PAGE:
Smart Borrower Blog

New Fannie, Freddie Rules Should Speed Housing Recovery

Dec 10th, 2014 @ 8:06 PM by Amber Nelson

It should be easier to get a home mortgage loan going forward now that mortgage guarantors Fannie Mae and Freddie Mac have clarified their rules for lenders.

After the mortgage meltdown several years ago, Congress passed the Dodd-Frank Act that included ambiguously worded regulations that made mortgage lenders pull back on loan originations. Specifically, that law made it difficult for lenders to know which loans would count as mortgages qualified to get government backing and when they would be in danger of having to buy back soured loans.

Within the last few months Fannie and Freddie have finally clearly defined what the rules are and that should make all the difference in encouraging lenders to open their credit spigots again. Qualified mortgages are those that have no risky features like interest-only payments or terms longer than 30 years.

And most recently the government-controlled agencies have defined when banks must buy back defaulted loans. Up until now, Fannie and Freddie could require lenders to repurchase loans they made if the mortgages went into default soon after they were made or if there were any paperwork mistakes or borrower fraud. The new rules state that lenders will not be forced to buy back any loans that have no missed payments during the first 36 months. And up to two missed payments in the first three years will be allowed before foreclosure proceedings are begun.

Having this point cleared up should give lenders much more confidence in making home loans. The buyback issue has been “the number one hindrance to mortgage lending lately,” said National Association of Realtors Lawrence Yun. “If it disappears, it would be a big boost to mortgage lending.”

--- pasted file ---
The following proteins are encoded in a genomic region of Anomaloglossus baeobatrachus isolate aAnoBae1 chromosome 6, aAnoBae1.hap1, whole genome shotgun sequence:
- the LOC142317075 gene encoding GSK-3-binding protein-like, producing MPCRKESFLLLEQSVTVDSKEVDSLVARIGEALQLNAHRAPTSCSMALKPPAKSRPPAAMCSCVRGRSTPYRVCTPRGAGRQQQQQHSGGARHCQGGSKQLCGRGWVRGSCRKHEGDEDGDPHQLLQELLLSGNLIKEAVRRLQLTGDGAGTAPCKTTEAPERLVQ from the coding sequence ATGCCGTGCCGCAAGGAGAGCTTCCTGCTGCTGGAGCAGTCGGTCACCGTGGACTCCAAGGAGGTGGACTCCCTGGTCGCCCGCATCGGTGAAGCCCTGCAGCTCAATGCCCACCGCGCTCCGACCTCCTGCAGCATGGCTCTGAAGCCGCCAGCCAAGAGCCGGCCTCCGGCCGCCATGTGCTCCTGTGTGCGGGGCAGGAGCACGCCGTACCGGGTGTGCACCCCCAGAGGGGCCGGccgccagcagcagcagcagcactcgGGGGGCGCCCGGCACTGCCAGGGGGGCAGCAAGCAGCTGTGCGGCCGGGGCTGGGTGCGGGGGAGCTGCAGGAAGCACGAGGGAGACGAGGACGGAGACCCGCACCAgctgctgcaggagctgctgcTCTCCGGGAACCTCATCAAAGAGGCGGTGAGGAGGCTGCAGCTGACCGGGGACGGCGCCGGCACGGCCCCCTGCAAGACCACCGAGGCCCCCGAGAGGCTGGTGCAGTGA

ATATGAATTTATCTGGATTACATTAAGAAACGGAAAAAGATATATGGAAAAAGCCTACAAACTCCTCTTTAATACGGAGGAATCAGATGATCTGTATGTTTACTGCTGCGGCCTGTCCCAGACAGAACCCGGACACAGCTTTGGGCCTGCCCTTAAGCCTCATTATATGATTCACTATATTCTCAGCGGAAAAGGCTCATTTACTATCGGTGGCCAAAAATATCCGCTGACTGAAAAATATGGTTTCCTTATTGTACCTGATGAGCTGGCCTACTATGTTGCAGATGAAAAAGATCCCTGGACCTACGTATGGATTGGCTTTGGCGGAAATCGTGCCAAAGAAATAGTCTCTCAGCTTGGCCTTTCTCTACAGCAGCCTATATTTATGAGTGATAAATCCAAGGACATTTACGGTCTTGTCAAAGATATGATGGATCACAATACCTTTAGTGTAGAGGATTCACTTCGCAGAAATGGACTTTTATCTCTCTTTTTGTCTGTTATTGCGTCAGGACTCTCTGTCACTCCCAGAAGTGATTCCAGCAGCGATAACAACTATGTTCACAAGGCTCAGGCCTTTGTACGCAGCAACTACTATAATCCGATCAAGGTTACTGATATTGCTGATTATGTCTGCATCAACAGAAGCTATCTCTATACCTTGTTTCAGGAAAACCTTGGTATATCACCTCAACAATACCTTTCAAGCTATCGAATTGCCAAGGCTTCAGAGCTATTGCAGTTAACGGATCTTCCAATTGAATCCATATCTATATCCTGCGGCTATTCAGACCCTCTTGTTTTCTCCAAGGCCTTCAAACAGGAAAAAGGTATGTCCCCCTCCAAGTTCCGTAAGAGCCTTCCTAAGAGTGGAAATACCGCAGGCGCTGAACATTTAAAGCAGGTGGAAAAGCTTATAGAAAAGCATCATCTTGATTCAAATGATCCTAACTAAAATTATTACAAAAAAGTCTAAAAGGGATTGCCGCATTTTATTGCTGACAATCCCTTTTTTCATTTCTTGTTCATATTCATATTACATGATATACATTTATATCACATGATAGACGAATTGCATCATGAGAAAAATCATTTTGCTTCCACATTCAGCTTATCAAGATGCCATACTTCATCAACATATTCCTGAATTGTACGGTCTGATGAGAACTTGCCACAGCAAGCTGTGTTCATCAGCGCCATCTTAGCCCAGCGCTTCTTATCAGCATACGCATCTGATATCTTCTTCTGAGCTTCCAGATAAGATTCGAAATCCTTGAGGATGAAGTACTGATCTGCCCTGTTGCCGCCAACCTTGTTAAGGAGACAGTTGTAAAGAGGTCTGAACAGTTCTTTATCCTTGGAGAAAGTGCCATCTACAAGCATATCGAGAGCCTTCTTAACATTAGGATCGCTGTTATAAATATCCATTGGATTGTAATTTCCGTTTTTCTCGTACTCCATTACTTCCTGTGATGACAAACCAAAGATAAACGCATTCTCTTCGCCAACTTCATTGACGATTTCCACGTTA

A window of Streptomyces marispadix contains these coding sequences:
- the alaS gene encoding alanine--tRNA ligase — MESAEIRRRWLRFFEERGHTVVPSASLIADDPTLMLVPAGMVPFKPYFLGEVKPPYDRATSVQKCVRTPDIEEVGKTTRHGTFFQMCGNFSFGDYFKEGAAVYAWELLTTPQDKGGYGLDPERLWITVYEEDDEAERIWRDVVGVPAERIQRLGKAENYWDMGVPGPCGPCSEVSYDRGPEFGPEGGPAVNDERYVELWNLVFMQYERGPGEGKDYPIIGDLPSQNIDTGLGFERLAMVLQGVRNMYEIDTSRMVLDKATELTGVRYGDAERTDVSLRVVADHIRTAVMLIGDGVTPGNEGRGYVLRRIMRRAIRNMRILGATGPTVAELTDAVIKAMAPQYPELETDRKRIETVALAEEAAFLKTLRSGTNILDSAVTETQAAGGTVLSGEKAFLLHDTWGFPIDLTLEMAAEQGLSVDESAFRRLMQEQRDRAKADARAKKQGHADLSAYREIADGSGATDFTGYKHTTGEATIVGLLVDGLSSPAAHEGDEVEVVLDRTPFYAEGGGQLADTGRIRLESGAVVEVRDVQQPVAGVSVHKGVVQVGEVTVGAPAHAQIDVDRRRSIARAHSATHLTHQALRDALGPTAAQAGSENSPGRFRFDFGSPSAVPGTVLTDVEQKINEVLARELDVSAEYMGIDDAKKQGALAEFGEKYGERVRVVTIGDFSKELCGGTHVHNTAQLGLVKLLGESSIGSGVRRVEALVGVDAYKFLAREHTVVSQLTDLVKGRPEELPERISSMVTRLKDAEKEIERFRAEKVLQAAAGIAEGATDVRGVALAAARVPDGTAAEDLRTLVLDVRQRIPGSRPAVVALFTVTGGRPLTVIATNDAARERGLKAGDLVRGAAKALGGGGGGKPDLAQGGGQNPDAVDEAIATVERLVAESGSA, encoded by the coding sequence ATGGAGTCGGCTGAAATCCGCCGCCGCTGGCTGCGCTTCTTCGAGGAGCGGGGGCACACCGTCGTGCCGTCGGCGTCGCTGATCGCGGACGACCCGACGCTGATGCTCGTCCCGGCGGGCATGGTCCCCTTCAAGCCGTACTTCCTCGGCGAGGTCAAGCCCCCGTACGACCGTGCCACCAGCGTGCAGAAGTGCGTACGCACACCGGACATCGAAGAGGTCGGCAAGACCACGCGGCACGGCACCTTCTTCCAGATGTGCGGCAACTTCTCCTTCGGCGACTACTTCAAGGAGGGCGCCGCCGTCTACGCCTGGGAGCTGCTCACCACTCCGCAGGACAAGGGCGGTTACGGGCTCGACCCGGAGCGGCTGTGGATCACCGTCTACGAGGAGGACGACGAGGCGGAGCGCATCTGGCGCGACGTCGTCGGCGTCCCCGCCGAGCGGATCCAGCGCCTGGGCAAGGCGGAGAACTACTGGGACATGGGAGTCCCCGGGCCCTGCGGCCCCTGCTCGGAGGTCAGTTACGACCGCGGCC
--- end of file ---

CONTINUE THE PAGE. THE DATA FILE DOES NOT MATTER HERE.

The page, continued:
Fannie and Freddie have also decided to back loans made with as little as three percent down payments, although borrowers must pay mortgage insurance premiums for the entire life of the loan.

“Our goal is to help additional qualified borrowers gain access to mortgages,” said Andrew Bon Salle, Fannie Mae executive vice president for single-family underwriting, pricing, and capital markets in a statement. “This option alone will not solve all the challenges around access to credit. Our new 97 percent LTV offering is simply one way we are working to remove barriers for creditworthy borrowers to get a mortgage.”

Altogether these changes should help lenders move forward in opening up mortgage credit to more borrowers.


About Amber Nelson
Amber Nelson is a seasoned mortgage industry writer and a regular contributor to and

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